What If There Was No Longer Any Sugar In The World?

What If There Was No Longer Any Sugar In The World_ In Brisbane At Precision Dentistry

Sugar. We see the word, hear it in our head and any number of thoughts occur.

For some there’s an automatic firing off of the American fictional band, The Archies 1969 hit of the same name times two. “Honey, honey” definitely follows (being the next line). It either peters out right there and then, or cannot possibly end until after, “You are my candy girl, and you’ve got me wanting you.”

It made the Billboard Hot 100, and the #1 song for that year. Sung by its titular cartoon band, it’s bubblegum-pop sweet, and that’s why it sticks.

Like plaque to an unbrushed sweet tooth.

Long-standing Los Angeles band Maroon 5 released a similarly named track in 2015, with rather a different vibe and words that would have had The Archies cartoon, comic and band rubbed out faster than the Viale Lazio massacre. No doubt The Rolling Stones would’ve celebrated in whatever socially responsible way they did back in the 1960s since it was their single ‘Honky Tonk Woman’ that ‘Sugar Sugar’ knocked from the top spot for four whole weeks.

Embarrassing, but rockin’ the irony with its B-side, ‘You Can’t Always Get What You Want.’

Were it not for the The Beatles, the first late ’60s fictional band The Monkees loosely based on them, would not have enjoyed huge success and the subsequent downfall that lead to The Archies.

The Monkees were real people and real people (being Davy Jones, Michael Nesmith, Peter Tork and Mickey Dolenz) create real issues with creative conflicts. That’s what ended them, and had manager Don Kirshner want a band he could completely control. Without that madness, The Archies would never have existed.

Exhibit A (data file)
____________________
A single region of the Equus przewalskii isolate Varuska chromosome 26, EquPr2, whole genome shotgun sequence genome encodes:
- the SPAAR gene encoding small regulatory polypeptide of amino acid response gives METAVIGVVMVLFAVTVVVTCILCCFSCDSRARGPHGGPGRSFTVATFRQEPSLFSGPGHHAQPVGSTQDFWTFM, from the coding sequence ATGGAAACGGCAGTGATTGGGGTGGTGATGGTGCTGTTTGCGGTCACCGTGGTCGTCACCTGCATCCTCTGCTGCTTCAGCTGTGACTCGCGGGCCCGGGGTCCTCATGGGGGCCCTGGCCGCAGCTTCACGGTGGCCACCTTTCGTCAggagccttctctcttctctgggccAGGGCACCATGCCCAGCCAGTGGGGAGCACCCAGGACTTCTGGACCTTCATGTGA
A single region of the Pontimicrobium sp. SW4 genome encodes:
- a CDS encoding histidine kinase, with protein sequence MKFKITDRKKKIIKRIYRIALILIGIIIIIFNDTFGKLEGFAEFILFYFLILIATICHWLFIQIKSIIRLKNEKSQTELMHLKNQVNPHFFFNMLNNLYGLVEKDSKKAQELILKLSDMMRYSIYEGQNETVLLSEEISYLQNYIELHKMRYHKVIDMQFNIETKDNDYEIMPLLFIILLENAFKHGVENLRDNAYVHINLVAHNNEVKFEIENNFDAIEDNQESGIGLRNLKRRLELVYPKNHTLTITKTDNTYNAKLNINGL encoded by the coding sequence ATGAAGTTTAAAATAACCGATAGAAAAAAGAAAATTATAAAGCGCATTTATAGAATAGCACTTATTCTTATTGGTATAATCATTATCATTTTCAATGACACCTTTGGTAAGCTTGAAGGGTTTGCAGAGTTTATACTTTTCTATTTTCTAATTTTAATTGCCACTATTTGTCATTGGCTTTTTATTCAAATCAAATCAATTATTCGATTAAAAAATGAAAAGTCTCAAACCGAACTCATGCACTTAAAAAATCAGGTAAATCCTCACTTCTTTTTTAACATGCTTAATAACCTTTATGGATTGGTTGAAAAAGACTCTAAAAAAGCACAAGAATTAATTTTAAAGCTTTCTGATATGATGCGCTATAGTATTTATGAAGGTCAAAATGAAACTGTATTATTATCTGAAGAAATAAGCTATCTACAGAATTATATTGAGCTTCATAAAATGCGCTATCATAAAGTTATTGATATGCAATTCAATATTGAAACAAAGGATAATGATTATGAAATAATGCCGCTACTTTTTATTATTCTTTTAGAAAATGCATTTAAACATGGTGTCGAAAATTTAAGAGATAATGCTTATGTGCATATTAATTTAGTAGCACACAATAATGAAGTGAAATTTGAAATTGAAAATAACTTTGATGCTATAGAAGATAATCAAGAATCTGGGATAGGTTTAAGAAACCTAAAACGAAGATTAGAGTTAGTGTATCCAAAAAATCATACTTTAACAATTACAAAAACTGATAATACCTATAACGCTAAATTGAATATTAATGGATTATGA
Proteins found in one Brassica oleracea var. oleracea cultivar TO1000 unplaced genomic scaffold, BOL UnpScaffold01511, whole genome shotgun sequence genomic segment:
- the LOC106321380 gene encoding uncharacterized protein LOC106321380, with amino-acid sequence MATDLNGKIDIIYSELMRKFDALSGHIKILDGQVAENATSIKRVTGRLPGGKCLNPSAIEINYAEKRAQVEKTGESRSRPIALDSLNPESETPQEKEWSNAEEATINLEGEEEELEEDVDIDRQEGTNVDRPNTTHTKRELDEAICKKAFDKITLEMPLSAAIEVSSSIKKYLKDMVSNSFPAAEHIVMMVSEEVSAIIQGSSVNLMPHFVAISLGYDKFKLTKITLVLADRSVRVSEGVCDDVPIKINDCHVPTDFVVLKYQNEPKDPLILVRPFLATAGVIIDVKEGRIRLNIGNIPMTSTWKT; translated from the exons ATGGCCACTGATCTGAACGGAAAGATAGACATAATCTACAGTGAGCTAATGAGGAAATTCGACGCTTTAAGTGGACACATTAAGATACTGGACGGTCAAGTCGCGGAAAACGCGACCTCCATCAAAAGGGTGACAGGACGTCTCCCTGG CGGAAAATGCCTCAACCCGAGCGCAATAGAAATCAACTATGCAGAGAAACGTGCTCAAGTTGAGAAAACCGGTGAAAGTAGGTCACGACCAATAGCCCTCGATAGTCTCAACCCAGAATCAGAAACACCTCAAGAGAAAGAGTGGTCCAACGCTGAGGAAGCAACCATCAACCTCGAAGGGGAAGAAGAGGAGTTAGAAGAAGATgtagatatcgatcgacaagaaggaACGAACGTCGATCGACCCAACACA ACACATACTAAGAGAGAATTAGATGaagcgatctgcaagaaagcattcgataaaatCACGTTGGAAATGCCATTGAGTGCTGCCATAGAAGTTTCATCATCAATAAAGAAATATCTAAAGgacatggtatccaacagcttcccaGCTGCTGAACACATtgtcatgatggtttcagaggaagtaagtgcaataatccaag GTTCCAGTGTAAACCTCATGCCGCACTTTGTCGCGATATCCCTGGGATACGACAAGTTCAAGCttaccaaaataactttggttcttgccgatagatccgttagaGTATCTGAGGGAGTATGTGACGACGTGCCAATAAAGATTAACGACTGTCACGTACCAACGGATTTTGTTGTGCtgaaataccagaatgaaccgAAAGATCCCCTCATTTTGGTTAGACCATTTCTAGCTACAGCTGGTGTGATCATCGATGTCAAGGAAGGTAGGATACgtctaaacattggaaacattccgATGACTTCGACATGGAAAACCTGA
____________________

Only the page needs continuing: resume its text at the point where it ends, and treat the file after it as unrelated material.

Not that it really did; but it would’ve had minus-existence.

The world had The Byrds, The Turtles, The Penguins, The Flamingos, The Animals, The Yardbirds, Crazy Horse, The Sparrows … so how The Archies got its name is anybody’s guess. AI could be put to the test on that one, but it’d need a disclaimer that it’s for entertainment purposes only, and whatever the result could ultimately become undisputed fact by the next long weekend.

What remains truly undisputed is the cost of sugar on our health. It’s also the main cause of dental cavities, and unbalanced oral microbiome that leads to gum inflammation and infections. In the UK alone, 48,000 tooth extractions took place in hospital in 2023. Patients were no older than 19, and the cost to the failing NHS converts to $US81.3 million.

‘Sugar’ is an unaccountable noun that is accountable for things it outright denies, or begrudgingly takes some minor responsibility for.